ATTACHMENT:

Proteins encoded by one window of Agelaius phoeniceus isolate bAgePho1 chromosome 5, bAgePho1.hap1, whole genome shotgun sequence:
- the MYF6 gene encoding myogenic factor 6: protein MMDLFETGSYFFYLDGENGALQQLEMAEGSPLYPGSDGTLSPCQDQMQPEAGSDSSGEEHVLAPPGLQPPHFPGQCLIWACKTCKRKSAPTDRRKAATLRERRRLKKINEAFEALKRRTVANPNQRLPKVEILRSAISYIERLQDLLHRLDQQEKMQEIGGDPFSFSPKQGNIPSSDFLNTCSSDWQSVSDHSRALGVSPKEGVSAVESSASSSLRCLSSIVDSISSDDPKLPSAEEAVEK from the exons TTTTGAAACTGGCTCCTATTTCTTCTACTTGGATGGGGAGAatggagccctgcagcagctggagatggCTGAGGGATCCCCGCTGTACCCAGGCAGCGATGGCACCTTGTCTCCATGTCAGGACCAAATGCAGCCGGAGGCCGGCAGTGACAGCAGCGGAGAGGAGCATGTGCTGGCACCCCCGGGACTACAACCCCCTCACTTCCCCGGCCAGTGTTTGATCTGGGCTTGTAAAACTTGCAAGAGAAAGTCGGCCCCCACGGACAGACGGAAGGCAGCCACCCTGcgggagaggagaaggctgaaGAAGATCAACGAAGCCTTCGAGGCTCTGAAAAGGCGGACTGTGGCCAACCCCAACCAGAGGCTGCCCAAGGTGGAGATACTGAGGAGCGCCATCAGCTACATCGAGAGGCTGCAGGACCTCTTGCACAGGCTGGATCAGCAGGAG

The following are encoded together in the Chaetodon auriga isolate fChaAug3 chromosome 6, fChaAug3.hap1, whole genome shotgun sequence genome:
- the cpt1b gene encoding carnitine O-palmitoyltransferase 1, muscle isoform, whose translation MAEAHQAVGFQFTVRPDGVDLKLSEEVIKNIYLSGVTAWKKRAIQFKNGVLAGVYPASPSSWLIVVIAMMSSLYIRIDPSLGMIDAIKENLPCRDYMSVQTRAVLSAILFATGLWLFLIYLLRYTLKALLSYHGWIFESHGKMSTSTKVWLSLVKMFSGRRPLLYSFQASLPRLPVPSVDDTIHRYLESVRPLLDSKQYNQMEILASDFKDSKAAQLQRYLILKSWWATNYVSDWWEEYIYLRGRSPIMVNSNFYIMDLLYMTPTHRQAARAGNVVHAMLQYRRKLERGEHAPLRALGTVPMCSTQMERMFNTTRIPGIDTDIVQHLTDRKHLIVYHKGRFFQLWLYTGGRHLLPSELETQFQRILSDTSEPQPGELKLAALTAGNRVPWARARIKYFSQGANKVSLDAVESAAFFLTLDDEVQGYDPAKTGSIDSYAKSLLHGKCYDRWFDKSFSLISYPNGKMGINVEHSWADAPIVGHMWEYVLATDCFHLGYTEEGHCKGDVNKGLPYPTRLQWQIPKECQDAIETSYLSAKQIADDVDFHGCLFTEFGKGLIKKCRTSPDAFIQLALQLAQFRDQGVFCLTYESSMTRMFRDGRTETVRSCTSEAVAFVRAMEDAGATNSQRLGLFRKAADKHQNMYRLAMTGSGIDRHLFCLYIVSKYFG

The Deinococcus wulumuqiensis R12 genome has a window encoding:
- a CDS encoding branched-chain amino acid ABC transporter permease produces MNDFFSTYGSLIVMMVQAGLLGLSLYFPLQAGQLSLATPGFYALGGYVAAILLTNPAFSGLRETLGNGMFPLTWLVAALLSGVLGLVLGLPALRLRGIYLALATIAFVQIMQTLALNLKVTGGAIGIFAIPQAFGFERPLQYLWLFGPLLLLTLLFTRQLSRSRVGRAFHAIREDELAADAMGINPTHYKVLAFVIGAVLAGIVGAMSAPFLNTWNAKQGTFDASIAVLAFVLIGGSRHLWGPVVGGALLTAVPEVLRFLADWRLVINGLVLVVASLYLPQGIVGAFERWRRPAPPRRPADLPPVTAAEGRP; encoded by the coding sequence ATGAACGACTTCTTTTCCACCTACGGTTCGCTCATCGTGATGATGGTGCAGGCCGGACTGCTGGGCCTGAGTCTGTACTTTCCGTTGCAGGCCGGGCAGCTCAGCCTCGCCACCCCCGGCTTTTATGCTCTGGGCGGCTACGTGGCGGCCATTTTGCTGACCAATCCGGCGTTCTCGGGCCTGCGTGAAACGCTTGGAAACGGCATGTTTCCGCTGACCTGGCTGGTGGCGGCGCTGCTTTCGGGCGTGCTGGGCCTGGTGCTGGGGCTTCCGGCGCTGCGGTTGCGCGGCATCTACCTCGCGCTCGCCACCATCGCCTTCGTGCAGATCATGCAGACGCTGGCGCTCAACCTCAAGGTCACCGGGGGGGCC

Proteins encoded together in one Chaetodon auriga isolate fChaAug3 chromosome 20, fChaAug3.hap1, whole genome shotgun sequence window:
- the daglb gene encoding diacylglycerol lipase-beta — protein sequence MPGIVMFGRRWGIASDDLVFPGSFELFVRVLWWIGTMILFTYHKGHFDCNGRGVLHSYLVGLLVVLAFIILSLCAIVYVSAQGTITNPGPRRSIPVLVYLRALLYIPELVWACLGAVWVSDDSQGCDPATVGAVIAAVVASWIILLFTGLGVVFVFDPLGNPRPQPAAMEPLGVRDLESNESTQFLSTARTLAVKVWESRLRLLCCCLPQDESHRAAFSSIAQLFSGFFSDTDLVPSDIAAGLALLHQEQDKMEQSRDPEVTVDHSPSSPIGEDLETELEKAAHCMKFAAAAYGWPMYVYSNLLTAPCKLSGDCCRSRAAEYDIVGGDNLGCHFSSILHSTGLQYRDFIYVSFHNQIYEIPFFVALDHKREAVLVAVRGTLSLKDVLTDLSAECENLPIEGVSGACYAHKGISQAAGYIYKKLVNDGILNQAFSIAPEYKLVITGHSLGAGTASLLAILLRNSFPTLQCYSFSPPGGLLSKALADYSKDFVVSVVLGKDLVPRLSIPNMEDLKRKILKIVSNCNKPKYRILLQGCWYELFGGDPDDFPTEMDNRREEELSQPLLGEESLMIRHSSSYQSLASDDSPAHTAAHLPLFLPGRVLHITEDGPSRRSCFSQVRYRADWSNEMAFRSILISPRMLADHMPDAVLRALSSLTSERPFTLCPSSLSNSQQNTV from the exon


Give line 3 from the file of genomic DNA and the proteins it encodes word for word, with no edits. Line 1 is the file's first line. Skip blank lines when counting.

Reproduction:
The following are encoded together in the Chaetodon auriga isolate fChaAug3 chromosome 6, fChaAug3.hap1, whole genome shotgun sequence genome: